So what'a ya' think?

Discussion in 'Growing Marijuana Outdoors' started by Dhyuc Phat Trhunc, Jul 13, 2019.

  1. Hypothetically, say you've got a nice, green, bushy third generation female growing. Of which, as a new sprout, it produced a second, tiny, twin sprout, growing off the same embryonic tap root system. This tiny sprout, now growing totally unattached from the main plant's stalk, resembles at first glance, simply a lower most branch of a heavily branched plant.
    Here's the rub. This separate twin, is, unlike the all - female main plant, showing definite male pollen bells.
    As the breeder, you already know the plant's genetic background. Say you then plan to make a cutting of the male twin as the bells start getting closer to opening. Preserving the cutting in water, and moving it to a secluded ( atrium ) where the shed pollen can be collected. Selectively pollinating a viable, lowest most branch of the main female plant.
    I'm curious what characteristics any subsequent off spring would express? A propensity for hermaphroditic tendencies? A higher ratio of females, since it's technically from a self-sexing female? Or, more likely male off spring?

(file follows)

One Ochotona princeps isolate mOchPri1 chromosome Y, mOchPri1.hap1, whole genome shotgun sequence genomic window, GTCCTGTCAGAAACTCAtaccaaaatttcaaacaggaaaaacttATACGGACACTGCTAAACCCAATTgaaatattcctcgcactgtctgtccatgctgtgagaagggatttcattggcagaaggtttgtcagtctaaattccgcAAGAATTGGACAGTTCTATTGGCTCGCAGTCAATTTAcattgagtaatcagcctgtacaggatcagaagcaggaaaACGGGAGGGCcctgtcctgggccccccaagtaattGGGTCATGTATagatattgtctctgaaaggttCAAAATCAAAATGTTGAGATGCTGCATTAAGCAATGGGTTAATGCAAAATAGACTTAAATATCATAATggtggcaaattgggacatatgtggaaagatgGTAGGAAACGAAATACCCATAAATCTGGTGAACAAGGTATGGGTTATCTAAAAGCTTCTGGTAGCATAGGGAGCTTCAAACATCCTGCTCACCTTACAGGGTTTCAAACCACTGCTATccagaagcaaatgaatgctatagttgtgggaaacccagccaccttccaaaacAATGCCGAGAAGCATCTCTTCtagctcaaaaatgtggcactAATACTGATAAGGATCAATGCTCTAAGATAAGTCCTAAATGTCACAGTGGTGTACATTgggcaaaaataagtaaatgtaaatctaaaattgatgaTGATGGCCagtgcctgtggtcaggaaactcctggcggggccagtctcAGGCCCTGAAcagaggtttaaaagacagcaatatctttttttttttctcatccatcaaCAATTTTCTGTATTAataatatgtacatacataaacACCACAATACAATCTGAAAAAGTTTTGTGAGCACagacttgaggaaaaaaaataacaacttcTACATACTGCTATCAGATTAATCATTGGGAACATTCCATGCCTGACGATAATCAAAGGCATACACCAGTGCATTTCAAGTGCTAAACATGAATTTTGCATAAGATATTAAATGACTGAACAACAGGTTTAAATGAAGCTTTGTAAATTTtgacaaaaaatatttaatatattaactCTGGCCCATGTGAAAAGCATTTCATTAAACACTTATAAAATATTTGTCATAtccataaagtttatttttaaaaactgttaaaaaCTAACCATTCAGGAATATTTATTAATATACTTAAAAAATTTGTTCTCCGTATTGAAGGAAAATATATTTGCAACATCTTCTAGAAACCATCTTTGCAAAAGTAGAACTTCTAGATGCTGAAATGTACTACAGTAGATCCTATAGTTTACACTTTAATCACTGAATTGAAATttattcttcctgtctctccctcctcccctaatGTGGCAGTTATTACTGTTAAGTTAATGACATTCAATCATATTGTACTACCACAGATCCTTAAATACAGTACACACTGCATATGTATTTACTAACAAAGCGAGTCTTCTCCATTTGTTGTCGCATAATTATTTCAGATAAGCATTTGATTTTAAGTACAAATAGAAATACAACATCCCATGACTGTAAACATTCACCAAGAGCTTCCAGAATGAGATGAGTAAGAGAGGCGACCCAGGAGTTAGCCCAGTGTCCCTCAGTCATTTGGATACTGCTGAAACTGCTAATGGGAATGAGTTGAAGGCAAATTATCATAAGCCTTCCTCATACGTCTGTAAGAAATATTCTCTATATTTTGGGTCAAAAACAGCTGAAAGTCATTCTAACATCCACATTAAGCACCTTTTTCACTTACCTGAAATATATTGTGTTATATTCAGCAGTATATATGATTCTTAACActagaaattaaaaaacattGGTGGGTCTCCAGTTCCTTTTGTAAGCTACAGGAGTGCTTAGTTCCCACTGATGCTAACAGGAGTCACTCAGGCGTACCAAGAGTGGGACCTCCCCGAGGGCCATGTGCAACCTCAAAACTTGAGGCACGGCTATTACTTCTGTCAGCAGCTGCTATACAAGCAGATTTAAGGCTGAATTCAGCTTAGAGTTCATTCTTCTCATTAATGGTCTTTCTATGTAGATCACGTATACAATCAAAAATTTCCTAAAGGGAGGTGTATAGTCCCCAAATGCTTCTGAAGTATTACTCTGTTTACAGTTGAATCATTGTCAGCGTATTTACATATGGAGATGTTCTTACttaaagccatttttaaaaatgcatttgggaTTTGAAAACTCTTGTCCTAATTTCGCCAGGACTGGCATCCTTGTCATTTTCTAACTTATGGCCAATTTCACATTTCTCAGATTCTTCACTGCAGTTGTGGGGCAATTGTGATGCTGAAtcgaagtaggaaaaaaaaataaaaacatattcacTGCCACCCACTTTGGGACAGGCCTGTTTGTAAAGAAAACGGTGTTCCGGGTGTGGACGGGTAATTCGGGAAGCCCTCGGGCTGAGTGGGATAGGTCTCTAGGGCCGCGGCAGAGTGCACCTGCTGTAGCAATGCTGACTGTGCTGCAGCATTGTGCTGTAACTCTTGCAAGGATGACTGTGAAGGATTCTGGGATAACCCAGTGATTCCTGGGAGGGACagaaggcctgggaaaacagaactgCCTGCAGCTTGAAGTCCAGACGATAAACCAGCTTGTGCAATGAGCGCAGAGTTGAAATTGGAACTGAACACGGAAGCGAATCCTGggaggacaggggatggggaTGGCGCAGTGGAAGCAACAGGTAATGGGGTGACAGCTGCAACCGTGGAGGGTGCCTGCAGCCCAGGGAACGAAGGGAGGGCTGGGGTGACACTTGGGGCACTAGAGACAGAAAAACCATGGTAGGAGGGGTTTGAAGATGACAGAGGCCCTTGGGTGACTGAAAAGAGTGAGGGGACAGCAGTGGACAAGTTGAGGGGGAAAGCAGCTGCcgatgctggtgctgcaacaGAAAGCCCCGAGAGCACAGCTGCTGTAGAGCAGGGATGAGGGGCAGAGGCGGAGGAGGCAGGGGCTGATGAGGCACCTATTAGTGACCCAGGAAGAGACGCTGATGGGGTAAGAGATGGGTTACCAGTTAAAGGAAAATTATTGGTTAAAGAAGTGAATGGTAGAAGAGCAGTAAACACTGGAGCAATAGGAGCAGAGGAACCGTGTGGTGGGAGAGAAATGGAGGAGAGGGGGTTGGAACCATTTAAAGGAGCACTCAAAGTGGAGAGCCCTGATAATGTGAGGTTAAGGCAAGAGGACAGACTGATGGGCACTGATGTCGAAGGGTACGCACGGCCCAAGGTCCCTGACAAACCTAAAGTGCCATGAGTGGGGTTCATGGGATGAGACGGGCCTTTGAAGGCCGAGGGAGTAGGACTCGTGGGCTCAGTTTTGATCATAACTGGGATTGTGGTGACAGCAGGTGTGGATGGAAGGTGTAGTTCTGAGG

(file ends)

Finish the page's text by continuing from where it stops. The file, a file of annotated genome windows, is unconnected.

2. Self Rodelization "will" carry over the hermi genetics to a figure of 50/50% or 70/30% chance, chemically induced hermaphrodisme of two female plants and a stable feminized strain will not to the tune of 97 to 99.9% chance of a feminized seed.
    • Agree Agree x 1
  3. The interesting part about this situation is that while the "sucker" is showing all male gender - no pistils - the main plant is 100% female. Neither is showing any signs of being hermaphrodite. The male sucker is starting to form up a cluster of bells. The main female plant should begin entering full flowering within the next couple weeks.
    We'll see what the future holds.
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